Second, the rise of the software industry and digital mass media in general has (it should be to noone's surprise) created massive legal headaches.  Many of the laws that have been enacted over the years are based on an economy that derived from exchanging physical goods for services (or money the expression of having performed some service).  Suddenly in the last 30 to 40 years we have the proliferation of technologies that can have the good being exchanged copied.  You can't make a copy of a toaster, or an oven, or a table without spending significant amounts of money.  The same cannot be said of music recordings, visual recordings, or software.  The technology has outpaced the growth of the legal system which, rightfully so, is slow to change but is at its core very adaptable (we can strike down laws or create new ones).  The key is getting it right.  Politicians by nature want to please their constituents.  If the people who vote for them aren't pleased then they don't get re-elected.  So making bad laws quickly is far far worse than taking the time to get the law right slowly.  I think within the next 5 to 10 years we will see DRM technologies moving forward in a way that does not in any way infringe on a particular person.  What DRM will evolve to, in my opinion, is a system whereby all of our different technologies, PC, MP3 player, DVD player etc. speak the same language in terms of verifying that I have the rights to play a particular piece of media.  Maybe I'll need to shove an ID card into my DVD player to let it know that I am who I say I am and that I am allowed to play the DVD I burned myself off of my computer.  Do I still have the rights to burn the DVD?  Yes.  Do I have the right to play the DVD?  Yes.  Do I have the right to send that DVD to 50 of my friends and expect them to be able to play it?  No, that is beyond our, albeit vague, notion of fair use.

    I think Microsoft is caught between a rock and a hard place here but the reputation as an evil empire may not be quite so deserving as it once seemed.  The fact is the majority of people need one place to blame when something goes wrong.  That's a responsibility that Microsoft can't duck by being the market leader in whatever they choose to pursue.  We as consumers have the power to make sure that responsibility is taken to heart.  As a developer that means pushing Microsoft to create the most stable, most compatible platform possible for me to build software for.  As a consumer it means not buying software that does not meet that same criteria.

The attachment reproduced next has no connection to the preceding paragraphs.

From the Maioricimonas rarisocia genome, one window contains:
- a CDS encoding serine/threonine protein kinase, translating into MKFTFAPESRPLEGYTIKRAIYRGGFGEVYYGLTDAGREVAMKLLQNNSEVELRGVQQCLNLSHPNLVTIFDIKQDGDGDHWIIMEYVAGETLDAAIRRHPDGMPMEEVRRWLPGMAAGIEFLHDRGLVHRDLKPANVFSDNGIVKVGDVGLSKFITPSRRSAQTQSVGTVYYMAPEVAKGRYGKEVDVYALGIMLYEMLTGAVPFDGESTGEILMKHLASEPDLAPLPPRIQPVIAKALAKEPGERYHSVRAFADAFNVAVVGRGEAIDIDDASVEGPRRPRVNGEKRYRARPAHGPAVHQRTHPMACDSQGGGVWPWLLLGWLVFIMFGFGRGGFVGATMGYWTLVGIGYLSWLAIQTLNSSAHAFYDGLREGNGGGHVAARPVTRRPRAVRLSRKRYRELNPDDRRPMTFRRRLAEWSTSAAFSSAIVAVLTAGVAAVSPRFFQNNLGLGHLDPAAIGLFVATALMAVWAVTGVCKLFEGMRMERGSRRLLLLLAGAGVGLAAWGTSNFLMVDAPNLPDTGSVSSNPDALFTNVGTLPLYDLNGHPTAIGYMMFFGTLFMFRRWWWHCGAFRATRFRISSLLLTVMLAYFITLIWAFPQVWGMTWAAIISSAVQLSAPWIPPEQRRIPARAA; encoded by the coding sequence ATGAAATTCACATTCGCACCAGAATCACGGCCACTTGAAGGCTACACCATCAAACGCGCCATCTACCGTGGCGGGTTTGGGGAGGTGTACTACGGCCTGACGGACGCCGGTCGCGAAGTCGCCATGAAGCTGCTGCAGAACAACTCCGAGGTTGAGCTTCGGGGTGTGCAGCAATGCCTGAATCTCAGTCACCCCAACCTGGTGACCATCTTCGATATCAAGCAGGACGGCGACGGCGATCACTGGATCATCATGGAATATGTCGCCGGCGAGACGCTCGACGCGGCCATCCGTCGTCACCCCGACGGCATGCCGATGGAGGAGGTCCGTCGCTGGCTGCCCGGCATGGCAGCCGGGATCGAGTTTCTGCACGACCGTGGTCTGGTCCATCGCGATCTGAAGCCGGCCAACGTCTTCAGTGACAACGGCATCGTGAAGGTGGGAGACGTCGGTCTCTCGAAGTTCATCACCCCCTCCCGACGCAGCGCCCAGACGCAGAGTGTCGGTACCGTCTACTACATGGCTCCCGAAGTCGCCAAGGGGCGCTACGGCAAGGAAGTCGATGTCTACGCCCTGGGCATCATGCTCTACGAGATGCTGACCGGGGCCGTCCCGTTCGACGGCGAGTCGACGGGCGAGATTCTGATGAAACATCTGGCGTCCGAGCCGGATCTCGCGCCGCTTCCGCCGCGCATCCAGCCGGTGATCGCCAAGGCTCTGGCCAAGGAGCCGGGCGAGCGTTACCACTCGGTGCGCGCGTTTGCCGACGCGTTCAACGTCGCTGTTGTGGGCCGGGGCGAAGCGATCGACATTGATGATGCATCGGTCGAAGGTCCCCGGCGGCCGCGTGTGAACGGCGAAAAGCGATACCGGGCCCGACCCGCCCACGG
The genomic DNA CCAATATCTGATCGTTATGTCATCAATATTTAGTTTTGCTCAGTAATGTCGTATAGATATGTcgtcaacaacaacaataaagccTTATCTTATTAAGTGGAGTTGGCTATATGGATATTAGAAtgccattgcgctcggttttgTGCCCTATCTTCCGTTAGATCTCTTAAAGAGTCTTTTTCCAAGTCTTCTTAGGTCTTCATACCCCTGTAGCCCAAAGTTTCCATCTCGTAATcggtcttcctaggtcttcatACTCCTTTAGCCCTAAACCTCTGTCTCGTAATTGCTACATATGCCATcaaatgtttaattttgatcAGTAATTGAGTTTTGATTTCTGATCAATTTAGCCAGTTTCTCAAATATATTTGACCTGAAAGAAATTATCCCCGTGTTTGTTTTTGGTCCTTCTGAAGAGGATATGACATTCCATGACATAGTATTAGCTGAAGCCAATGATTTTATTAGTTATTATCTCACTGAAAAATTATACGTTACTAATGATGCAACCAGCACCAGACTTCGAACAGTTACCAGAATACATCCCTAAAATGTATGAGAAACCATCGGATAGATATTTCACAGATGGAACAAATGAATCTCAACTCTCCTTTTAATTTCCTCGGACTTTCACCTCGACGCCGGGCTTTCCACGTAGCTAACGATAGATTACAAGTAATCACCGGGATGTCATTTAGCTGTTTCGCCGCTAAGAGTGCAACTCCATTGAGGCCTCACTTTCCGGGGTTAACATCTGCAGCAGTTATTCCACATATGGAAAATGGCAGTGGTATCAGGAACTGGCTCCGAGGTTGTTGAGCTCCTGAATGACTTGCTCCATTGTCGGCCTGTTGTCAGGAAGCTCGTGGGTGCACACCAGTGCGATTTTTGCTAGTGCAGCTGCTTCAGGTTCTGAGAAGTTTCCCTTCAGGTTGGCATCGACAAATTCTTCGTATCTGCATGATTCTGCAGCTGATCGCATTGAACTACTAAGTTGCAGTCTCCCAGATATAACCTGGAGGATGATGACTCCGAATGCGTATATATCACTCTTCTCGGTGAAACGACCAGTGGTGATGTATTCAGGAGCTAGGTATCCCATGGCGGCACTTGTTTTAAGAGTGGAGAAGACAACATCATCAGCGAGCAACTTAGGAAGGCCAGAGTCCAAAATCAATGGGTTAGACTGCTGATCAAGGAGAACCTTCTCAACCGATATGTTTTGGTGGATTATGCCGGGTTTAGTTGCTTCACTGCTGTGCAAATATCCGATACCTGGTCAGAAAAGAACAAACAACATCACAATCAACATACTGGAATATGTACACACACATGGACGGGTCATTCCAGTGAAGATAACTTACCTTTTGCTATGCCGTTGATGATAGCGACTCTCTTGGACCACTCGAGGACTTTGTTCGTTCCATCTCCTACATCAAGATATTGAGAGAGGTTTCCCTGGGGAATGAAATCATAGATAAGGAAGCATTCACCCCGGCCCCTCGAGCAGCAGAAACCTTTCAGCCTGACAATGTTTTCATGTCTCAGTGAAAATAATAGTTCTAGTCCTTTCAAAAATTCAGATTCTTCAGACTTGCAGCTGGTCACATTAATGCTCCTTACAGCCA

Okay, rant over, time to get back to work. 

    P.S. I think Channel 9 has been needed for a long time and having this forum open to discuss these issues with software professionals around the globe at companies big and small is a service to the community at large.  It feels like this site may just have a chance at not degenerating into an "I hate M$" or an "I want to father BillG's lovechild" fan site.  Congratulations to all the hard working Channel 9'ers.

    -Jeremy Kelley

  • User profile image
    jamie

    Keskos - i dont see any MS "bashers" in this thread - only people who care about Windows, MS and the future of computing

    JKelley - There is no war - and no religion being debated here


    In a world were all the media you speak of is basically controlled by 5 companys globally, and software is (90%) controled by one company -

    we - as users and customers of said conglomerates have a right to voice our concerns over the up and coming "wave" that is Longhorn - with its Palladium, Next Generation Secure Computing Base - * it will probably be renamed Puppy Dog in coming months.

    From everything ive read on the subject - DRM/NGSCB is entirely designed to let you not do things - you previously had ALL control over - and to hand that control to BIG business.

    I am aware there is a still a "non-protected" or "non-safe" or "legacy environment" slated to ease fears - but when i read the ablove, it just sounds like stage one of a support phase out / cut to Longhorn version 3 or 4 and lets see what's left of this "area".

    To another poster who refered to this thread as "borderline conspiracy theory" i respond that theory is all we have to go on.

    And on the "religious" side of things - this is about Trust.  Not "Trustworthy Computing".

    I love Windows. I actually love MS. MS - the liberator, MS the make it easy, MS the make it look and work better.